As Ars Technica advances, an American court in Seattle ruled against the FBI in a case where the entity took a picture of a smartphone screen without a warrant. The FBI took the smartphone and took a picture of the lock screen, in a specific case.
The smartphone in question belongs to Joseph Sam, who was charged with the crimes of theft and violence. His equipment, a Motorola, was switched on by one of the police officers when he was arrested. In addition, the FBI removed the equipment from the testing room and turned it on, taking a picture of the unlock screen.
Joseph Sam’s nickname was on the unlock screen, proving to be important evidence during the process. Sam’s lawyer contested it, indicating that the evidence was obtained illegally, not respecting his client’s privacy.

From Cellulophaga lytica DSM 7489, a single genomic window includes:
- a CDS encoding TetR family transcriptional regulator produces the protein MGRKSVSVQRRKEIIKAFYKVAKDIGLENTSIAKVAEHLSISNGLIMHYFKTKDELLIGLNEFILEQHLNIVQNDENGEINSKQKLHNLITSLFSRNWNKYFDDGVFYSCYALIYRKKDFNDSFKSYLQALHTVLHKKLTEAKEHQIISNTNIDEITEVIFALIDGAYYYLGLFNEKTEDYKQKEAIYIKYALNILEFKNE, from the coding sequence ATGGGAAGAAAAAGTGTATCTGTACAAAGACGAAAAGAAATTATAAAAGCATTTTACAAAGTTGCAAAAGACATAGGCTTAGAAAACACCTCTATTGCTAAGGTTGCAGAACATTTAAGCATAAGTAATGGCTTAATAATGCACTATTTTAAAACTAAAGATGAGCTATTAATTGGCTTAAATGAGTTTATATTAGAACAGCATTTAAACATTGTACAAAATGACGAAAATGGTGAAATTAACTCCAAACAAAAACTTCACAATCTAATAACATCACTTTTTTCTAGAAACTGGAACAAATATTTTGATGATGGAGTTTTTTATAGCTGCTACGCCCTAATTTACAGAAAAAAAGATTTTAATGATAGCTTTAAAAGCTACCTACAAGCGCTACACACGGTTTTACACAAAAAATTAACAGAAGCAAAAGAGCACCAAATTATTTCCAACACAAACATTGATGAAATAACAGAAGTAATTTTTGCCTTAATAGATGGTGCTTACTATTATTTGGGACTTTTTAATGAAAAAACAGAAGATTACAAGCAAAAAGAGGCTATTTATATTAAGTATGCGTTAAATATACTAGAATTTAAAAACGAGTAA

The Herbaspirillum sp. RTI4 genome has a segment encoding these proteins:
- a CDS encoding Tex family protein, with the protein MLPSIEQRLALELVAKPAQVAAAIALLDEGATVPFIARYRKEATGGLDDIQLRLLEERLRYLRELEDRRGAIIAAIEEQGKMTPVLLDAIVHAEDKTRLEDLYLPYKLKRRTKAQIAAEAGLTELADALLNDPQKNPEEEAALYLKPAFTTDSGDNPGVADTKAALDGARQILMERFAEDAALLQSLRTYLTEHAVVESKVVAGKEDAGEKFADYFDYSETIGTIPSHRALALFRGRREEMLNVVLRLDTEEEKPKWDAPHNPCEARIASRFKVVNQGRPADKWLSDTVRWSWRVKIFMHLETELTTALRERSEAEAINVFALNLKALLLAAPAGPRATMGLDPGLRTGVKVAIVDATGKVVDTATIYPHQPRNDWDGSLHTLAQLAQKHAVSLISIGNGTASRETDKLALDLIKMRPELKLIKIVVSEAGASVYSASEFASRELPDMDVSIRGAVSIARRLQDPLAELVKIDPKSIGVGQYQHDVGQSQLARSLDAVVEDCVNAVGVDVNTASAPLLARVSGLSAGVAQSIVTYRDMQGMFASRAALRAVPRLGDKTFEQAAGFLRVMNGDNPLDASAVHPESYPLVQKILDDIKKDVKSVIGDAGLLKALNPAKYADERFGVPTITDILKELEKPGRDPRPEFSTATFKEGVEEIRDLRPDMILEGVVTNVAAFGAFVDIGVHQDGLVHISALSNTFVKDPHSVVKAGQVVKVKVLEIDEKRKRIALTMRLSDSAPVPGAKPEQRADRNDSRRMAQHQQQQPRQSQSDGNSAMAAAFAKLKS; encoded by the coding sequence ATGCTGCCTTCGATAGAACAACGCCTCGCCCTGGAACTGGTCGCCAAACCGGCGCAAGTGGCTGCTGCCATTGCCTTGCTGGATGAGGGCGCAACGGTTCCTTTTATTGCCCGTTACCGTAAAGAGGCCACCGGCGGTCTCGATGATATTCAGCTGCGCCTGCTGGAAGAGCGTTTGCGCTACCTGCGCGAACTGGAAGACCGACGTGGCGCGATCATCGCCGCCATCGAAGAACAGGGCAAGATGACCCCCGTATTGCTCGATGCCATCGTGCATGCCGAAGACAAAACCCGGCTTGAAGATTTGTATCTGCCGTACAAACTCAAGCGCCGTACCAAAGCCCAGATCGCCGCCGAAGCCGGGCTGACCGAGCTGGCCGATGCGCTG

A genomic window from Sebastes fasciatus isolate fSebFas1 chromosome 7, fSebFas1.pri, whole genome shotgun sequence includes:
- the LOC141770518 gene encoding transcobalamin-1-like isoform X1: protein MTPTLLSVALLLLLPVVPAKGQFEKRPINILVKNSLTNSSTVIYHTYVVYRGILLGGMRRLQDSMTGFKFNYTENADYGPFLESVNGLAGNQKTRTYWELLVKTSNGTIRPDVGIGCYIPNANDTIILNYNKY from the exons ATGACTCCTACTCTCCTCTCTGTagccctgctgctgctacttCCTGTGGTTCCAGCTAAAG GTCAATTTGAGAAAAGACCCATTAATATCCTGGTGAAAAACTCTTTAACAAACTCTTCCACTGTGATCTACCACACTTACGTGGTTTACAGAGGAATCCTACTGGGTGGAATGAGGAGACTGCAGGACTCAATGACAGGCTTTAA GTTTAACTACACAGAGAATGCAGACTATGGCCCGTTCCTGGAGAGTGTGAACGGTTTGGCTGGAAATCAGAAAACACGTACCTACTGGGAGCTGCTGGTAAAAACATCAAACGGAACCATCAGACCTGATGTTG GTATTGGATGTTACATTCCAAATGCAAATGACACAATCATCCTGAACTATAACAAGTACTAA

The court ruled that the evidence is valid and that the police may need to search the criminal, including his cell phone. However, the court condemned the FBI’s actions, where any subsequent interference with the evidence needs to be justified with a warrant.
Case is reminiscent of a conflict between the FBI and Apple
The FBI has clashed with Apple on several occasions where the entity has asked Apple to unlock the iPhones of criminals to help with investigations. Apple, being a neutral manufacturer, has refused to assist the FBI in this way, indicating that it would be a breach of customer privacy.
In fact, the FBI asked Apple to create a “master key” to unlock all iPhones, something that Apple promptly refused to do.
EBox editors recommend: